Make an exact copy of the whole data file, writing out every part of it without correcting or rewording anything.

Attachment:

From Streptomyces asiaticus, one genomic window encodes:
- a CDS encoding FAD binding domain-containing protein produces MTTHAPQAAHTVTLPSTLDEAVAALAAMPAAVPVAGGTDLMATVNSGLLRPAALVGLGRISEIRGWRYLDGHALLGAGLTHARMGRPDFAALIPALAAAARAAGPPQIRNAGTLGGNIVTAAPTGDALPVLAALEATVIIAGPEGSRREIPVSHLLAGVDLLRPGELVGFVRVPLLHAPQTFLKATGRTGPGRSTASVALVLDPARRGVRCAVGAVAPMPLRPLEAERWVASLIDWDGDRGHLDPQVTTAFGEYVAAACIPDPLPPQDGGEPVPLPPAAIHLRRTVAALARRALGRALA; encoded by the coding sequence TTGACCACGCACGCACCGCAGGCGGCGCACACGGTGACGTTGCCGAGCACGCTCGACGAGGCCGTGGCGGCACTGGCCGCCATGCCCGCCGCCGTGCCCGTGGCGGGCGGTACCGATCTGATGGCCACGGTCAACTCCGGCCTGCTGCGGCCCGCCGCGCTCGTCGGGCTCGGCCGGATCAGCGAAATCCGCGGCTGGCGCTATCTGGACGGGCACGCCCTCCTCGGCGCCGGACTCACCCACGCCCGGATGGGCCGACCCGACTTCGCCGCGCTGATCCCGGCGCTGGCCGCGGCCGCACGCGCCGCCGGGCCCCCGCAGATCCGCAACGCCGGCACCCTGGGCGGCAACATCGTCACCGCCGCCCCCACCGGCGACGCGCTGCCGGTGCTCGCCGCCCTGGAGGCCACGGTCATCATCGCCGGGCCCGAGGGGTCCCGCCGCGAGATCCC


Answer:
From Streptomyces asiaticus, one genomic window encodes:
- a CDS encoding FAD binding domain-containing protein produces MTTHAPQAAHTVTLPSTLDEAVAALAAMPAAVPVAGGTDLMATVNSGLLRPAALVGLGRISEIRGWRYLDGHALLGAGLTHARMGRPDFAALIPALAAAARAAGPPQIRNAGTLGGNIVTAAPTGDALPVLAALEATVIIAGPEGSRREIPVSHLLAGVDLLRPGELVGFVRVPLLHAPQTFLKATGRTGPGRSTASVALVLDPARRGVRCAVGAVAPMPLRPLEAERWVASLIDWDGDRGHLDPQVTTAFGEYVAAACIPDPLPPQDGGEPVPLPPAAIHLRRTVAALARRALGRALA; encoded by the coding sequence TTGACCACGCACGCACCGCAGGCGGCGCACACGGTGACGTTGCCGAGCACGCTCGACGAGGCCGTGGCGGCACTGGCCGCCATGCCCGCCGCCGTGCCCGTGGCGGGCGGTACCGATCTGATGGCCACGGTCAACTCCGGCCTGCTGCGGCCCGCCGCGCTCGTCGGGCTCGGCCGGATCAGCGAAATCCGCGGCTGGCGCTATCTGGACGGGCACGCCCTCCTCGGCGCCGGACTCACCCACGCCCGGATGGGCCGACCCGACTTCGCCGCGCTGATCCCGGCGCTGGCCGCGGCCGCACGCGCCGCCGGGCCCCCGCAGATCCGCAACGCCGGCACCCTGGGCGGCAACATCGTCACCGCCGCCCCCACCGGCGACGCGCTGCCGGTGCTCGCCGCCCTGGAGGCCACGGTCATCATCGCCGGGCCCGAGGGGTCCCGCCGCGAGATCCC